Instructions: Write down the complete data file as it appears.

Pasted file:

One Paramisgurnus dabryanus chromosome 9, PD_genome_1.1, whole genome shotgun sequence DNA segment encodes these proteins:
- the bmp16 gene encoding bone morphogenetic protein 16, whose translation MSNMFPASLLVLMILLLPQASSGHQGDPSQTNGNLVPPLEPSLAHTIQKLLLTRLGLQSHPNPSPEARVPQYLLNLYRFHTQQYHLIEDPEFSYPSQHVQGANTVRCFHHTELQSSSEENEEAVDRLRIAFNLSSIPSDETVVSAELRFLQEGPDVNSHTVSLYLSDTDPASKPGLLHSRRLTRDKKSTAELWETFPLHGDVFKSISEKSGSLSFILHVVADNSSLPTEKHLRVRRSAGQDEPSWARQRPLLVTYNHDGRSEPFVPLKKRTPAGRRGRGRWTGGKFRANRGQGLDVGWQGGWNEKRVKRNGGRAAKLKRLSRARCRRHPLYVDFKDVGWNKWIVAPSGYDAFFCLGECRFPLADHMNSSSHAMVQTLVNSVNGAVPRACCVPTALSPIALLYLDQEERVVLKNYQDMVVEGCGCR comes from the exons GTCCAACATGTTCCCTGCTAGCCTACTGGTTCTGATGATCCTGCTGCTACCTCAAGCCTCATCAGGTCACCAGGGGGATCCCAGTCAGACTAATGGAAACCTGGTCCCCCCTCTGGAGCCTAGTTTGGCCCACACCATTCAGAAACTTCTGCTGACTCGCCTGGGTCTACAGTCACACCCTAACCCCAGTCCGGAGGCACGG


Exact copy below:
One Paramisgurnus dabryanus chromosome 9, PD_genome_1.1, whole genome shotgun sequence DNA segment encodes these proteins:
- the bmp16 gene encoding bone morphogenetic protein 16, whose translation MSNMFPASLLVLMILLLPQASSGHQGDPSQTNGNLVPPLEPSLAHTIQKLLLTRLGLQSHPNPSPEARVPQYLLNLYRFHTQQYHLIEDPEFSYPSQHVQGANTVRCFHHTELQSSSEENEEAVDRLRIAFNLSSIPSDETVVSAELRFLQEGPDVNSHTVSLYLSDTDPASKPGLLHSRRLTRDKKSTAELWETFPLHGDVFKSISEKSGSLSFILHVVADNSSLPTEKHLRVRRSAGQDEPSWARQRPLLVTYNHDGRSEPFVPLKKRTPAGRRGRGRWTGGKFRANRGQGLDVGWQGGWNEKRVKRNGGRAAKLKRLSRARCRRHPLYVDFKDVGWNKWIVAPSGYDAFFCLGECRFPLADHMNSSSHAMVQTLVNSVNGAVPRACCVPTALSPIALLYLDQEERVVLKNYQDMVVEGCGCR comes from the exons GTCCAACATGTTCCCTGCTAGCCTACTGGTTCTGATGATCCTGCTGCTACCTCAAGCCTCATCAGGTCACCAGGGGGATCCCAGTCAGACTAATGGAAACCTGGTCCCCCCTCTGGAGCCTAGTTTGGCCCACACCATTCAGAAACTTCTGCTGACTCGCCTGGGTCTACAGTCACACCCTAACCCCAGTCCGGAGGCACGG